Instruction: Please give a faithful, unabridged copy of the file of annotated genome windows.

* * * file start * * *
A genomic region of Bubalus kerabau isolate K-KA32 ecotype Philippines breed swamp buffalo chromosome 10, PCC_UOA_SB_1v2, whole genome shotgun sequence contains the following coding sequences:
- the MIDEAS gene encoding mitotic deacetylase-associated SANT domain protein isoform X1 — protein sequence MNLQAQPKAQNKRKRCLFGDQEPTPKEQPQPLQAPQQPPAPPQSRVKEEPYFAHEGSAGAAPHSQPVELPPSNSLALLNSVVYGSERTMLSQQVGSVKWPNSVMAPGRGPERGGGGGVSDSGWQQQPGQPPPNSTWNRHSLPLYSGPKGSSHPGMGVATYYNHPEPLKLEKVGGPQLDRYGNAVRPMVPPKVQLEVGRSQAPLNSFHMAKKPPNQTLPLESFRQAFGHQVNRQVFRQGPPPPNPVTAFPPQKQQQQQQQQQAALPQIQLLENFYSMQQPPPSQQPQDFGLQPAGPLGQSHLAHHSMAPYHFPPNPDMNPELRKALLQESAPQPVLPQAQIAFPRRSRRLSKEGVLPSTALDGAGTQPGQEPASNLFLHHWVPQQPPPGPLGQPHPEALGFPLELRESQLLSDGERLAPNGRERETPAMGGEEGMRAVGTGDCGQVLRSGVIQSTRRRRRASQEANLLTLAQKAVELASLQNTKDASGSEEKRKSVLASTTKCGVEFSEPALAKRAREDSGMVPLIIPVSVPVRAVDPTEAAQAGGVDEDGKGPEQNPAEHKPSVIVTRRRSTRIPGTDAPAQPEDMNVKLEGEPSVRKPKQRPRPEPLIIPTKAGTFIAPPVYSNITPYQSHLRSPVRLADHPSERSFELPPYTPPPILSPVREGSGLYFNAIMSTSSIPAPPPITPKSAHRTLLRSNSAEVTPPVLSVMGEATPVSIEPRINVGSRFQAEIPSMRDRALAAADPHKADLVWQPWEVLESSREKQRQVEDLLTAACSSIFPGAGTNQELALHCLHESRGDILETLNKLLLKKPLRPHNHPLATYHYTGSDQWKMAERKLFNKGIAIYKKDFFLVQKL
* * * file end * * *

A genomic region of Bubalus kerabau isolate K-KA32 ecotype Philippines breed swamp buffalo chromosome 10, PCC_UOA_SB_1v2, whole genome shotgun sequence contains the following coding sequences:
- the MIDEAS gene encoding mitotic deacetylase-associated SANT domain protein isoform X1 — protein sequence MNLQAQPKAQNKRKRCLFGDQEPTPKEQPQPLQAPQQPPAPPQSRVKEEPYFAHEGSAGAAPHSQPVELPPSNSLALLNSVVYGSERTMLSQQVGSVKWPNSVMAPGRGPERGGGGGVSDSGWQQQPGQPPPNSTWNRHSLPLYSGPKGSSHPGMGVATYYNHPEPLKLEKVGGPQLDRYGNAVRPMVPPKVQLEVGRSQAPLNSFHMAKKPPNQTLPLESFRQAFGHQVNRQVFRQGPPPPNPVTAFPPQKQQQQQQQQQAALPQIQLLENFYSMQQPPPSQQPQDFGLQPAGPLGQSHLAHHSMAPYHFPPNPDMNPELRKALLQESAPQPVLPQAQIAFPRRSRRLSKEGVLPSTALDGAGTQPGQEPASNLFLHHWVPQQPPPGPLGQPHPEALGFPLELRESQLLSDGERLAPNGRERETPAMGGEEGMRAVGTGDCGQVLRSGVIQSTRRRRRASQEANLLTLAQKAVELASLQNTKDASGSEEKRKSVLASTTKCGVEFSEPALAKRAREDSGMVPLIIPVSVPVRAVDPTEAAQAGGVDEDGKGPEQNPAEHKPSVIVTRRRSTRIPGTDAPAQPEDMNVKLEGEPSVRKPKQRPRPEPLIIPTKAGTFIAPPVYSNITPYQSHLRSPVRLADHPSERSFELPPYTPPPILSPVREGSGLYFNAIMSTSSIPAPPPITPKSAHRTLLRSNSAEVTPPVLSVMGEATPVSIEPRINVGSRFQAEIPSMRDRALAAADPHKADLVWQPWEVLESSREKQRQVEDLLTAACSSIFPGAGTNQELALHCLHESRGDILETLNKLLLKKPLRPHNHPLATYHYTGSDQWKMAERKLFNKGIAIYKKDFFLVQKL